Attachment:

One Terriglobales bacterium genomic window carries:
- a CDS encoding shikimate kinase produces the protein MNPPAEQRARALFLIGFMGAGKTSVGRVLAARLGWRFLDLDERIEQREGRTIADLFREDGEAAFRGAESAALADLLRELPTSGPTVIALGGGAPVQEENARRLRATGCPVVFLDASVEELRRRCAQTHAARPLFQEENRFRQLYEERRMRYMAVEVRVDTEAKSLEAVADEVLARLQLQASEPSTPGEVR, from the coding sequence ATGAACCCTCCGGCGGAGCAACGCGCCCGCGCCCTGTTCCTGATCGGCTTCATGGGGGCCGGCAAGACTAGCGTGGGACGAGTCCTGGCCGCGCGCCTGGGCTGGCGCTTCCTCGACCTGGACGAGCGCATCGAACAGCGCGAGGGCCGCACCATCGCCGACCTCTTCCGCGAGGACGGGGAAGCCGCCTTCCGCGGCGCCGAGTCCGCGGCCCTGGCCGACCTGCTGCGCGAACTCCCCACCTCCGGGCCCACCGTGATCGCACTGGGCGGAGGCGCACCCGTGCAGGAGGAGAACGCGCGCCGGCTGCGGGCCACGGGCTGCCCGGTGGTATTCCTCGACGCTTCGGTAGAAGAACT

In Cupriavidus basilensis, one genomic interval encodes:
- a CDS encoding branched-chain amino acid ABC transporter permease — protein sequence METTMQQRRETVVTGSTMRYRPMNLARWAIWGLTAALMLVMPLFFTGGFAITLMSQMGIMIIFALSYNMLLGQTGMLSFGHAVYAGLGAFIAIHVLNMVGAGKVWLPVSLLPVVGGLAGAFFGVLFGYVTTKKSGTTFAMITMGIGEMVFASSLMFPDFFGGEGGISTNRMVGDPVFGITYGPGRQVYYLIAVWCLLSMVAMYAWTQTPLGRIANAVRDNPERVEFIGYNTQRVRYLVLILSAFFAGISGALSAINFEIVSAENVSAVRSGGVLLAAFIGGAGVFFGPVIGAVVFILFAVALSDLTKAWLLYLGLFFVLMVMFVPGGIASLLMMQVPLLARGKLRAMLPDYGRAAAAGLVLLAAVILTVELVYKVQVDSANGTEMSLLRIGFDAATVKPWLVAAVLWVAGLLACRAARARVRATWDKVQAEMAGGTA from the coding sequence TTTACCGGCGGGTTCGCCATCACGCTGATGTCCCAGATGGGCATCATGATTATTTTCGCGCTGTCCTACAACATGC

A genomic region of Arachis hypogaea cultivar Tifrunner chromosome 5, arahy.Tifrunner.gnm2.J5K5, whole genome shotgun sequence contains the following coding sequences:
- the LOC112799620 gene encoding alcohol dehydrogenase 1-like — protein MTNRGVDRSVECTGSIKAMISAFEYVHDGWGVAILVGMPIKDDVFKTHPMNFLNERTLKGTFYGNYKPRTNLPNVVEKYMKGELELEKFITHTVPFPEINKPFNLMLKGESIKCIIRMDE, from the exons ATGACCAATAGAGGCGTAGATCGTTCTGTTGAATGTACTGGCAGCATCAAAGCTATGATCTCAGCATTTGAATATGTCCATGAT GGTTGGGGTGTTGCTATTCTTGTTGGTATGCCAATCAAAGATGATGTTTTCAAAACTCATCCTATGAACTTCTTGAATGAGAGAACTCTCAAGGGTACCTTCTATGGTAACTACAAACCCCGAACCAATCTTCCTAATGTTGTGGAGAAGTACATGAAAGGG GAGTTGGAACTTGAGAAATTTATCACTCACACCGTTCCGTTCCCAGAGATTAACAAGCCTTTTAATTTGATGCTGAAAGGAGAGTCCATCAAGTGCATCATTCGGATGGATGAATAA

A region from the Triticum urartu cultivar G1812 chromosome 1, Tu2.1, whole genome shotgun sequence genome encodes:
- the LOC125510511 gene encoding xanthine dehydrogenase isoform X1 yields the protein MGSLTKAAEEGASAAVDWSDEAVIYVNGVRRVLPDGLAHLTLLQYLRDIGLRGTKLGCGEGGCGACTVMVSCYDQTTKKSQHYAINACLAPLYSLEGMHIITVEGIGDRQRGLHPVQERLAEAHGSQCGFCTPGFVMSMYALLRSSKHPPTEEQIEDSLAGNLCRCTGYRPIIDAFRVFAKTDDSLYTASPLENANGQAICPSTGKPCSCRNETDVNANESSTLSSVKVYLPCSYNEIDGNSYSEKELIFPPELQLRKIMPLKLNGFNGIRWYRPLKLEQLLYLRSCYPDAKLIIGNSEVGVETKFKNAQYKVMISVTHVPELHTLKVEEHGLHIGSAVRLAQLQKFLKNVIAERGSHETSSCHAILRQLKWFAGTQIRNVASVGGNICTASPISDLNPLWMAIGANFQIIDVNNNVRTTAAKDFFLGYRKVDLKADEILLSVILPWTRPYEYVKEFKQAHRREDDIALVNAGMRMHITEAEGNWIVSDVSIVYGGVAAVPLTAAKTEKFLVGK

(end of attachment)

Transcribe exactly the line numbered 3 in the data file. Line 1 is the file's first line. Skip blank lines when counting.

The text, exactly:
In Cupriavidus basilensis, one genomic interval encodes: